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Nebraska Landowner Turns Down $77k TransCanada Contract

"I don't want their money" was Jim Tarnick's response when TransCanada sent a $77,000 contract to his home. The Canadian oil giant has been sending these types of contracts to Nebraska landowners for years. The more landowners refuse to sign, the more money TransCanada offers. The first time TransCanada approached Jim, they were offering $600.

$77k is just about double the average annual income for a family in Nance County where Jim lives, and yet "I don't want their money" was still his answer. That's how important this issue is to Nebraska landowners.

Signing a contract would mean that TransCanada has the authority to lay pipeline on their land, once the pipeline is officially approved. Nebraska is the only state in the path of the Keystone XL pipeline where landowners are still holding out and not signing these agreements.

"Keystone" has become somewhat of a political buzzword that incites hope of jobs and economic growth on one side of the debate and concerns over environmental contamination on the other. To people like Jim Tarnick and the other TransCanada holdouts, the Keystone XL pipeline is much more than just a political debate. It's something that could end up in his backyard.

Once a landowner signs a TransCanada contract, they're giving their approval to have a pipe buried four feet down on their property. A pipe that is part of over 1,000 miles of pipeline transporting as much as 830,000 barrels of crude oil every day from Canada to Nebraska and onto refineries on the Gulf Coast.

For people like Jim Tarnick and the other 114 Nebraska holdouts, it's not about the money. One of the biggest concerns Nebraska landowners have is over the extent of TransCanada's control. The language in the easement agreements allow for TransCanada to retain pipeline rights on the landowners' property long after Keystone XL goes out of commission.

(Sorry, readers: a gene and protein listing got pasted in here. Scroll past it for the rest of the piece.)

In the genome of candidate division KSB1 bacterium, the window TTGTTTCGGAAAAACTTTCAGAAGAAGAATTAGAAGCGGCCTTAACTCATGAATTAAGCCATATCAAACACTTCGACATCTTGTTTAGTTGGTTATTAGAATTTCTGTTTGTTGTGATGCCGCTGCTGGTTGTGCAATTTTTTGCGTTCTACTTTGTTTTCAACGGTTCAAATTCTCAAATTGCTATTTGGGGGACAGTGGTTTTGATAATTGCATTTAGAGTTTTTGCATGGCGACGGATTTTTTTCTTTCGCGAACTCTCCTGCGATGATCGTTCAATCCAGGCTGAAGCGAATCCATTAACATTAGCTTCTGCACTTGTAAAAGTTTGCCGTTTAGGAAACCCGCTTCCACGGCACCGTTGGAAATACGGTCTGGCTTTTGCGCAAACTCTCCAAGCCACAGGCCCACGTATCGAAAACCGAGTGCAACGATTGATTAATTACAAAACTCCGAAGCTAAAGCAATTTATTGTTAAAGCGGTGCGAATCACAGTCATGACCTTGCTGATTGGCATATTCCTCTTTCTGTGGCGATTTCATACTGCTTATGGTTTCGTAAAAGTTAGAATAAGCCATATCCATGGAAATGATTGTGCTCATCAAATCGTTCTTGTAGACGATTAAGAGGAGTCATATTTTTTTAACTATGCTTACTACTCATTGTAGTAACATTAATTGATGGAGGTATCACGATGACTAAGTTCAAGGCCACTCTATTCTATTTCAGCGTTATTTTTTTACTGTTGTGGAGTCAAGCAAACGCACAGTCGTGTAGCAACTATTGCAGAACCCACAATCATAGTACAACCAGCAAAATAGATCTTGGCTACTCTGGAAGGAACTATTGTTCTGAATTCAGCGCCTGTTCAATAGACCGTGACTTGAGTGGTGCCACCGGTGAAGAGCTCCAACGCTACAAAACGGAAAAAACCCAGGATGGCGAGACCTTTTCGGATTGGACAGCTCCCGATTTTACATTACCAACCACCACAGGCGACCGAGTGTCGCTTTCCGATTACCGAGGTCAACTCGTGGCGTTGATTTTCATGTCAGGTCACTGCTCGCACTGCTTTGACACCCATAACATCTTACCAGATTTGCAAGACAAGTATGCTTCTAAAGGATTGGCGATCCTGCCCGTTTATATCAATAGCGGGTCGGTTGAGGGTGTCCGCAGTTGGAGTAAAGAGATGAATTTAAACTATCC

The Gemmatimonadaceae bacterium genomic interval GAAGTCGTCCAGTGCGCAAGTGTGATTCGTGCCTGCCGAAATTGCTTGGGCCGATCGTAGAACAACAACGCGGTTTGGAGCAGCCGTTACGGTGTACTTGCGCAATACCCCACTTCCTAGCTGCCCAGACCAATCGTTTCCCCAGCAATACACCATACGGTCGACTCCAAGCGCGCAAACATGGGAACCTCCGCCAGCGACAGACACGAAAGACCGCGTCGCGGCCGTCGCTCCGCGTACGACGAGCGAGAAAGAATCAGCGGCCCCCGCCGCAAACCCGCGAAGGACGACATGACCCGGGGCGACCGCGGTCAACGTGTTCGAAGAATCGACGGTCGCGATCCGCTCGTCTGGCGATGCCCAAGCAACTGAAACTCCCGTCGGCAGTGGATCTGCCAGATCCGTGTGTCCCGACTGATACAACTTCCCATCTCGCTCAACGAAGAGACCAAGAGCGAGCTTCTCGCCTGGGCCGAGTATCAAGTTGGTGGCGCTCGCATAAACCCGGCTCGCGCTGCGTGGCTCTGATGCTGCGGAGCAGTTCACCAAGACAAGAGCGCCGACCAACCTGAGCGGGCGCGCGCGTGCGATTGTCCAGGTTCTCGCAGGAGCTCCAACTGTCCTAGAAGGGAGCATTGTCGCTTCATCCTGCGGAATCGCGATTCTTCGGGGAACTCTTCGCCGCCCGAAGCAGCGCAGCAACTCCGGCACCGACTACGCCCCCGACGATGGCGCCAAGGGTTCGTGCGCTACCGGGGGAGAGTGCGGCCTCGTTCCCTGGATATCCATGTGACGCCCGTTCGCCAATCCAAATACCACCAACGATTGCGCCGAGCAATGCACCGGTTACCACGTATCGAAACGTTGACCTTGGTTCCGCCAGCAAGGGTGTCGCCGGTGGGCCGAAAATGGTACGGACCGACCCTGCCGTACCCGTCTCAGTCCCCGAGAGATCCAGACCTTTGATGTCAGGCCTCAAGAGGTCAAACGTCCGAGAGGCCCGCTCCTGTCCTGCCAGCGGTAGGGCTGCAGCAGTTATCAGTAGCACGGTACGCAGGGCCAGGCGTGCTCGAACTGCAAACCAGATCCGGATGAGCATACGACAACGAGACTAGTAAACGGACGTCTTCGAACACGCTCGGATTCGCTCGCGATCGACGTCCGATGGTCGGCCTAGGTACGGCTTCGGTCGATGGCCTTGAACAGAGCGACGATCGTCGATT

Another area of concern is "acts of God" which the contract would probably leave to the responsibility of the landowner, rather than TransCanada. Say, for example, that a tornado swept through Nebraska and damaged part of the pipeline, causing severe property damage. TransCanada might fix their pipeline, but any resulting property damage would fall to the landowners.

The large amounts of money TransCanada is using to sweeten the pot for landowners might not even be that much when you factor in the production losses that the pipeline could cause. Some farmers and landowners believe the pipeline could adversely affect their crop yields, resulting in thousands of dollars in losses.

Jim Tarnick is a member of the Nebraska Easement Action Team (NEAT), a group that is represented by Domina Law Group. NEAT is comprised of Nebraska landowner holdouts who are refusing to sign TransCanada's contracts until the government makes a final ruling on the pipeline.

"But isn't it difficult to hold out against the allure of the almighty dollar?" a reporter asked Jim.

In response, Jim said "It ain't about the money. I don't want to sign a lease to these guys, ever. Unless they force it on me, I won't. It's as simple as that."

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